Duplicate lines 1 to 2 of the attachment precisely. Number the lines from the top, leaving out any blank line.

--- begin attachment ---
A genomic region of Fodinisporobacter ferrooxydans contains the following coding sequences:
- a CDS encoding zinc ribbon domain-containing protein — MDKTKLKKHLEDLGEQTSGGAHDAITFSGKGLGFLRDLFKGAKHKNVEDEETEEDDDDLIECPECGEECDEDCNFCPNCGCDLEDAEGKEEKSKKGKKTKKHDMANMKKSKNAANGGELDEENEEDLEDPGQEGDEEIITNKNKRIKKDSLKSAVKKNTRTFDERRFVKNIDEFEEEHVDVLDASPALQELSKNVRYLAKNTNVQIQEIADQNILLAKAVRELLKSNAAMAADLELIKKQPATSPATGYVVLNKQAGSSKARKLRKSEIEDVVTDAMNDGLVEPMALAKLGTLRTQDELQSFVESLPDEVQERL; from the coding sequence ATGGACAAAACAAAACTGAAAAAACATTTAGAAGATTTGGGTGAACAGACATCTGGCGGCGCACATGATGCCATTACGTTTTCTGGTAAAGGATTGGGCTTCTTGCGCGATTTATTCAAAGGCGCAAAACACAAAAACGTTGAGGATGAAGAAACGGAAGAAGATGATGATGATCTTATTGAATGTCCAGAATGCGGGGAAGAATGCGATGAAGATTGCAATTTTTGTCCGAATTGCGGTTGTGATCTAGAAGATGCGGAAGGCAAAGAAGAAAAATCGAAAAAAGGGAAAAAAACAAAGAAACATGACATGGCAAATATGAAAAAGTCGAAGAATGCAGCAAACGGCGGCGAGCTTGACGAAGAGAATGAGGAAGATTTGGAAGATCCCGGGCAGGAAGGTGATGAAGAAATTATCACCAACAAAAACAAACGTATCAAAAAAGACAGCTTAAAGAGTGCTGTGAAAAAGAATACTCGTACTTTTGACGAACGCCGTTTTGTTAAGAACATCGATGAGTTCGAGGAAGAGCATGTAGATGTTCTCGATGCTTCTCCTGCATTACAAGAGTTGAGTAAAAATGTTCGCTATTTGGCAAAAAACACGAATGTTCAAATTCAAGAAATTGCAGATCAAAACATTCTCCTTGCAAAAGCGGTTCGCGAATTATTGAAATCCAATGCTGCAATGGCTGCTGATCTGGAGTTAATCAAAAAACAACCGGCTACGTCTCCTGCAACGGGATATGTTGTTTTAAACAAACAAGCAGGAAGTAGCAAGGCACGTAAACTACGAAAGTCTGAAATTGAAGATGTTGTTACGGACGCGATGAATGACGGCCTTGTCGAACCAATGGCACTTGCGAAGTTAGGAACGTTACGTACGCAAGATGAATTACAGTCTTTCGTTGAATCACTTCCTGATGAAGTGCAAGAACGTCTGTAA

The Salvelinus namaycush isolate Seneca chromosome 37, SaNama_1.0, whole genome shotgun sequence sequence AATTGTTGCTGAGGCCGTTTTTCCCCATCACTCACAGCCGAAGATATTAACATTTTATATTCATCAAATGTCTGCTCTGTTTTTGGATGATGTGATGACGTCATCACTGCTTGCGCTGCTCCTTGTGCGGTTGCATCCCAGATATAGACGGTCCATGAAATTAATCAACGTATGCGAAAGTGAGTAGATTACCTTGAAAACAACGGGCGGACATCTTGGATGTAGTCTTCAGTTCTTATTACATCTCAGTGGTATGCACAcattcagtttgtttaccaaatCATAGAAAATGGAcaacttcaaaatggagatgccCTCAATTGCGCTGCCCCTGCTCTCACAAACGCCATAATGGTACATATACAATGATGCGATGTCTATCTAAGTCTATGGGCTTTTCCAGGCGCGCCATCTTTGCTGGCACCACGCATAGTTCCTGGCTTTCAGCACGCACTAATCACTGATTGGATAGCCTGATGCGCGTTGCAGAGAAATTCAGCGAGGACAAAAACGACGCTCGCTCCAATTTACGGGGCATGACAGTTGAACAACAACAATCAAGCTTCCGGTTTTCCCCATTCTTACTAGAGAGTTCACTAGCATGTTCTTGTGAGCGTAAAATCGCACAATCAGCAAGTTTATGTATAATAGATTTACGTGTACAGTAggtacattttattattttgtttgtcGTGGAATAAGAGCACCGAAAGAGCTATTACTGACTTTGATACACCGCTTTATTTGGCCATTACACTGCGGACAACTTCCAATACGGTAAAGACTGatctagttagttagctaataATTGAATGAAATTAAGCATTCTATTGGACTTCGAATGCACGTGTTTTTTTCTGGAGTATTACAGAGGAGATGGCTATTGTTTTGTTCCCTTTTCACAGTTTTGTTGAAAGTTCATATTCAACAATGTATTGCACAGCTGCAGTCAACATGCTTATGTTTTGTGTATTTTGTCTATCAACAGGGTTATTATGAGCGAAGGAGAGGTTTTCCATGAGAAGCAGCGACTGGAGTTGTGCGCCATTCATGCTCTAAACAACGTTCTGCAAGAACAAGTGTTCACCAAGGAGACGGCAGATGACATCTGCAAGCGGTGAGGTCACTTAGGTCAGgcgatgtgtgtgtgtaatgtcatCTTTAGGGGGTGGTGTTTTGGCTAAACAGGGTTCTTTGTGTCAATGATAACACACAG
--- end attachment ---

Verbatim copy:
A genomic region of Fodinisporobacter ferrooxydans contains the following coding sequences:
- a CDS encoding zinc ribbon domain-containing protein — MDKTKLKKHLEDLGEQTSGGAHDAITFSGKGLGFLRDLFKGAKHKNVEDEETEEDDDDLIECPECGEECDEDCNFCPNCGCDLEDAEGKEEKSKKGKKTKKHDMANMKKSKNAANGGELDEENEEDLEDPGQEGDEEIITNKNKRIKKDSLKSAVKKNTRTFDERRFVKNIDEFEEEHVDVLDASPALQELSKNVRYLAKNTNVQIQEIADQNILLAKAVRELLKSNAAMAADLELIKKQPATSPATGYVVLNKQAGSSKARKLRKSEIEDVVTDAMNDGLVEPMALAKLGTLRTQDELQSFVESLPDEVQERL; from the coding sequence ATGGACAAAACAAAACTGAAAAAACATTTAGAAGATTTGGGTGAACAGACATCTGGCGGCGCACATGATGCCATTACGTTTTCTGGTAAAGGATTGGGCTTCTTGCGCGATTTATTCAAAGGCGCAAAACACAAAAACGTTGAGGATGAAGAAACGGAAGAAGATGATGATGATCTTATTGAATGTCCAGAATGCGGGGAAGAATGCGATGAAGATTGCAATTTTTGTCCGAATTGCGGTTGTGATCTAGAAGATGCGGAAGGCAAAGAAGAAAAATCGAAAAAAGGGAAAAAAACAAAGAAACATGACATGGCAAATATGAAAAAGTCGAAGAATGCAGCAAACGGCGGCGAGCTTGACGAAGAGAATGAGGAAGATTTGGAAGATCCCGGGCAGGAAGGTGATGAAGAAATTATCACCAACAAAAACAAACGTATCAAAAAAGACAGCTTAAAGAGTGCTGTGAAAAAGAATACTCGTACTTTTGACGAACGCCGTTTTGTTAAGAACATCGATGAGTTCGAGGAAGAGCATGTAGATGTTCTCGATGCTTCTCCTGCATTACAAGAGTTGAGTAAAAATGTTCGCTATTTGGCAAAAAACACGAATGTTCAAATTCAAGAAATTGCAGATCAAAACATTCTCCTTGCAAAAGCGGTTCGCGAATTATTGAAATCCAATGCTGCAATGGCTGCTGATCTGGAGTTAATCAAAAAACAACCGGCTACGTCTCCTGCAACGGGATATGTTGTTTTAAACAAACAAGCAGGAAGTAGCAAGGCACGTAAACTACGAAAGTCTGAAATTGAAGATGTTGTTACGGACGCGATGAATGACGGCCTTGTCGAACCAATGGCACTTGCGAAGTTAGGAACGTTACGTACGCAAGATGAATTACAGTCTTTCGTTGAATCACTTCCTGATGAAGTGCAAGAACGTCTGTAA